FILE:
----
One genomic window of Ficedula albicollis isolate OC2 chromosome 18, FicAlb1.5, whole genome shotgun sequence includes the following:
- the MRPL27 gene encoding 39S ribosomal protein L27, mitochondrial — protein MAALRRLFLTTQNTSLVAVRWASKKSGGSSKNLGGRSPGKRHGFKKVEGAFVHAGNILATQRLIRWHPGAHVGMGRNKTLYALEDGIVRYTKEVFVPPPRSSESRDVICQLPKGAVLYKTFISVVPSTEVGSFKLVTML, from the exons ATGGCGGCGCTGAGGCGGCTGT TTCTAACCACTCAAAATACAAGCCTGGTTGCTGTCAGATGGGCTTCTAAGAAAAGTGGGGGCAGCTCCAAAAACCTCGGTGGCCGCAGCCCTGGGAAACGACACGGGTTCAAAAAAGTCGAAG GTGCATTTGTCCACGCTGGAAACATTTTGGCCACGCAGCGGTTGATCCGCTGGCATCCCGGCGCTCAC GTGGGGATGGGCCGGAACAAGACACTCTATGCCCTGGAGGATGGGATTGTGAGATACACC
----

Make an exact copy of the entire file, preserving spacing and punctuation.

One genomic window of Ficedula albicollis isolate OC2 chromosome 18, FicAlb1.5, whole genome shotgun sequence includes the following:
- the MRPL27 gene encoding 39S ribosomal protein L27, mitochondrial — protein MAALRRLFLTTQNTSLVAVRWASKKSGGSSKNLGGRSPGKRHGFKKVEGAFVHAGNILATQRLIRWHPGAHVGMGRNKTLYALEDGIVRYTKEVFVPPPRSSESRDVICQLPKGAVLYKTFISVVPSTEVGSFKLVTML, from the exons ATGGCGGCGCTGAGGCGGCTGT TTCTAACCACTCAAAATACAAGCCTGGTTGCTGTCAGATGGGCTTCTAAGAAAAGTGGGGGCAGCTCCAAAAACCTCGGTGGCCGCAGCCCTGGGAAACGACACGGGTTCAAAAAAGTCGAAG GTGCATTTGTCCACGCTGGAAACATTTTGGCCACGCAGCGGTTGATCCGCTGGCATCCCGGCGCTCAC GTGGGGATGGGCCGGAACAAGACACTCTATGCCCTGGAGGATGGGATTGTGAGATACACC